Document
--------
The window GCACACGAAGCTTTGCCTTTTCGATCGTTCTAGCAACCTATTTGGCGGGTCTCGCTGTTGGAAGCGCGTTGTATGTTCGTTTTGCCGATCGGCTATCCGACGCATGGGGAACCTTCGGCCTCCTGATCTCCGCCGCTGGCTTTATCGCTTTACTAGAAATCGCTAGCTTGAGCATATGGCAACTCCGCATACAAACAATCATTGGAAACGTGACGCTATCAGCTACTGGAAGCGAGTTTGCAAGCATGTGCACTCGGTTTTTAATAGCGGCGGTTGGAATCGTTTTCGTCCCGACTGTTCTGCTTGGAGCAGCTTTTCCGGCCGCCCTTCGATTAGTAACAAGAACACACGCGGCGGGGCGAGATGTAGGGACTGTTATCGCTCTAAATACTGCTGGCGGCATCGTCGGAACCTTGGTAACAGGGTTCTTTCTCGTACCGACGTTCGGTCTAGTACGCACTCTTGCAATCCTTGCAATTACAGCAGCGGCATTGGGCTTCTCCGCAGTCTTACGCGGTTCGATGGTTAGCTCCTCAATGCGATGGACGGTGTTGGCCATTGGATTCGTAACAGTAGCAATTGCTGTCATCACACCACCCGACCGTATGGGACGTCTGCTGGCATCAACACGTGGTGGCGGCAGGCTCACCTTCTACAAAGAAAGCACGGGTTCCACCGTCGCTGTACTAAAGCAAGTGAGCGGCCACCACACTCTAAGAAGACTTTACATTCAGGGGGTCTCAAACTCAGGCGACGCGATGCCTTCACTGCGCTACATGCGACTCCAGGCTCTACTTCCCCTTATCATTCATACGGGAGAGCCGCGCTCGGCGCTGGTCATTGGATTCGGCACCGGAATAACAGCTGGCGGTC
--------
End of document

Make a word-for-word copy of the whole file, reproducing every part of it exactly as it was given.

The window GCACACGAAGCTTTGCCTTTTCGATCGTTCTAGCAACCTATTTGGCGGGTCTCGCTGTTGGAAGCGCGTTGTATGTTCGTTTTGCCGATCGGCTATCCGACGCATGGGGAACCTTCGGCCTCCTGATCTCCGCCGCTGGCTTTATCGCTTTACTAGAAATCGCTAGCTTGAGCATATGGCAACTCCGCATACAAACAATCATTGGAAACGTGACGCTATCAGCTACTGGAAGCGAGTTTGCAAGCATGTGCACTCGGTTTTTAATAGCGGCGGTTGGAATCGTTTTCGTCCCGACTGTTCTGCTTGGAGCAGCTTTTCCGGCCGCCCTTCGATTAGTAACAAGAACACACGCGGCGGGGCGAGATGTAGGGACTGTTATCGCTCTAAATACTGCTGGCGGCATCGTCGGAACCTTGGTAACAGGGTTCTTTCTCGTACCGACGTTCGGTCTAGTACGCACTCTTGCAATCCTTGCAATTACAGCAGCGGCATTGGGCTTCTCCGCAGTCTTACGCGGTTCGATGGTTAGCTCCTCAATGCGATGGACGGTGTTGGCCATTGGATTCGTAACAGTAGCAATTGCTGTCATCACACCACCCGACCGTATGGGACGTCTGCTGGCATCAACACGTGGTGGCGGCAGGCTCACCTTCTACAAAGAAAGCACGGGTTCCACCGTCGCTGTACTAAAGCAAGTGAGCGGCCACCACACTCTAAGAAGACTTTACATTCAGGGGGTCTCAAACTCAGGCGACGCGATGCCTTCACTGCGCTACATGCGACTCCAGGCTCTACTTCCCCTTATCATTCATACGGGAGAGCCGCGCTCGGCGCTGGTCATTGGATTCGGCACCGGAATAACAGCTGGCGGTC